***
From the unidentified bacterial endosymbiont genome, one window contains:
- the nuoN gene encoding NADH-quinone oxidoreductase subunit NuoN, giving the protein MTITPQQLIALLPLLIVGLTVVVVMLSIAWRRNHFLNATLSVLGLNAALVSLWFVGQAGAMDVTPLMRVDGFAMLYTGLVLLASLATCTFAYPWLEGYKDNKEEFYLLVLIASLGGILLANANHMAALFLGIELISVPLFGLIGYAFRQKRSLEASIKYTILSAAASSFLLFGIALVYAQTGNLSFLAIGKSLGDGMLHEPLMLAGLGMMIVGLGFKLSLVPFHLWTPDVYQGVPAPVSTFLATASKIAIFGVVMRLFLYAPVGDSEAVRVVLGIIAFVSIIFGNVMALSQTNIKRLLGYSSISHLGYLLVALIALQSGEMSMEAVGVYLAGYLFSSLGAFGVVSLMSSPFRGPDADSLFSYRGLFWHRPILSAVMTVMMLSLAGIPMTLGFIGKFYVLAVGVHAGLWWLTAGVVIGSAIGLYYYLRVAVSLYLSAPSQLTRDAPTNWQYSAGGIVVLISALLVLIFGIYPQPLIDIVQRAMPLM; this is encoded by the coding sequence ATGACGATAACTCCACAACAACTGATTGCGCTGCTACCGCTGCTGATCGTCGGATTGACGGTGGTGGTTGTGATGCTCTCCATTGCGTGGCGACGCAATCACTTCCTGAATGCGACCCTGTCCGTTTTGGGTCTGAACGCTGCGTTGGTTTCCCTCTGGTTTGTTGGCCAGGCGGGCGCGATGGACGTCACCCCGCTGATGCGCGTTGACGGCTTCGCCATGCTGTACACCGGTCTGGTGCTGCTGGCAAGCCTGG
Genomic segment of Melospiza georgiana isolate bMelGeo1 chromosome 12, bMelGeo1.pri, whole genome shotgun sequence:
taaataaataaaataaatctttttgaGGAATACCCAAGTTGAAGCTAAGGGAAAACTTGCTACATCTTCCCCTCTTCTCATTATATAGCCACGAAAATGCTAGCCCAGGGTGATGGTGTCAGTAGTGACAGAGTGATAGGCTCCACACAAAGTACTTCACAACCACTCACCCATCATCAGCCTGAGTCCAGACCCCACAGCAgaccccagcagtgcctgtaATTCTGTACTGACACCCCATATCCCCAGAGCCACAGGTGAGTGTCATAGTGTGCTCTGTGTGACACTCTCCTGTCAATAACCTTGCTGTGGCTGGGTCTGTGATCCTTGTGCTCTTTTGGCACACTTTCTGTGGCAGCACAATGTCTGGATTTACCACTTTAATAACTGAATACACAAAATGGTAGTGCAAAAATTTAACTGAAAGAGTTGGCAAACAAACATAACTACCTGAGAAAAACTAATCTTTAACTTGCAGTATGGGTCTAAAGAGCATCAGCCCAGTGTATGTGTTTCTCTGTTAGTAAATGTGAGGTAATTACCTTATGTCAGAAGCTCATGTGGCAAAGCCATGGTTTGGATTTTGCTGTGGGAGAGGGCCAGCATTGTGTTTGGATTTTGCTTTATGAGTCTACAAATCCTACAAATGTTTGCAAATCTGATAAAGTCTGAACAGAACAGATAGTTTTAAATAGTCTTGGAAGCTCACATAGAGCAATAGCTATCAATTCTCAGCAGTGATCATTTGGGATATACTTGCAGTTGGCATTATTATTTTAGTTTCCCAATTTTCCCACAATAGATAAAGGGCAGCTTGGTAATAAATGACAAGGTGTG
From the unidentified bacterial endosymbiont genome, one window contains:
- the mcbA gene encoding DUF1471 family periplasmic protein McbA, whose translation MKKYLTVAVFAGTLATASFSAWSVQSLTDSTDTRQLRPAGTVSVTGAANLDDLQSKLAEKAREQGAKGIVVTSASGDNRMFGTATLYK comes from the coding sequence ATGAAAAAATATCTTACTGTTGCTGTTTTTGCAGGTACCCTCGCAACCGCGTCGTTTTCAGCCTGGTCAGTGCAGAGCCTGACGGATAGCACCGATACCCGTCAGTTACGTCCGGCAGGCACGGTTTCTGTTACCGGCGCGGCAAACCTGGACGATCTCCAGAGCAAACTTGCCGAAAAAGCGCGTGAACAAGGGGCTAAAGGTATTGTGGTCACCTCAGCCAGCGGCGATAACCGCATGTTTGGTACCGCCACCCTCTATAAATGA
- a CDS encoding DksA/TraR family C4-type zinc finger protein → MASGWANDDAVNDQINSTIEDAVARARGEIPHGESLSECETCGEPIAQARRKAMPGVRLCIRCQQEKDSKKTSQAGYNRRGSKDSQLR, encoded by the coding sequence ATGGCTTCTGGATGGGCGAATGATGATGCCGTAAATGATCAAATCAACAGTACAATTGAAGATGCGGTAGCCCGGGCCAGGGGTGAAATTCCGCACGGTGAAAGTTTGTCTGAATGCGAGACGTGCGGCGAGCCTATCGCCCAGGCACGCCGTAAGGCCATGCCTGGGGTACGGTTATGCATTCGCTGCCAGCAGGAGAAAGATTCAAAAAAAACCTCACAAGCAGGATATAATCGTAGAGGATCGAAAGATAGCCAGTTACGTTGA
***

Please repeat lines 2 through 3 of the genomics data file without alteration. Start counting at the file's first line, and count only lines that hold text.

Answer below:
- the nuoN gene encoding NADH-quinone oxidoreductase subunit NuoN, giving the protein MTITPQQLIALLPLLIVGLTVVVVMLSIAWRRNHFLNATLSVLGLNAALVSLWFVGQAGAMDVTPLMRVDGFAMLYTGLVLLASLATCTFAYPWLEGYKDNKEEFYLLVLIASLGGILLANANHMAALFLGIELISVPLFGLIGYAFRQKRSLEASIKYTILSAAASSFLLFGIALVYAQTGNLSFLAIGKSLGDGMLHEPLMLAGLGMMIVGLGFKLSLVPFHLWTPDVYQGVPAPVSTFLATASKIAIFGVVMRLFLYAPVGDSEAVRVVLGIIAFVSIIFGNVMALSQTNIKRLLGYSSISHLGYLLVALIALQSGEMSMEAVGVYLAGYLFSSLGAFGVVSLMSSPFRGPDADSLFSYRGLFWHRPILSAVMTVMMLSLAGIPMTLGFIGKFYVLAVGVHAGLWWLTAGVVIGSAIGLYYYLRVAVSLYLSAPSQLTRDAPTNWQYSAGGIVVLISALLVLIFGIYPQPLIDIVQRAMPLM; this is encoded by the coding sequence ATGACGATAACTCCACAACAACTGATTGCGCTGCTACCGCTGCTGATCGTCGGATTGACGGTGGTGGTTGTGATGCTCTCCATTGCGTGGCGACGCAATCACTTCCTGAATGCGACCCTGTCCGTTTTGGGTCTGAACGCTGCGTTGGTTTCCCTCTGGTTTGTTGGCCAGGCGGGCGCGATGGACGTCACCCCGCTGATGCGCGTTGACGGCTTCGCCATGCTGTACACCGGTCTGGTGCTGCTGGCAAGCCTGG
Genomic segment of Melospiza georgiana isolate bMelGeo1 chromosome 12, bMelGeo1.pri, whole genome shotgun sequence: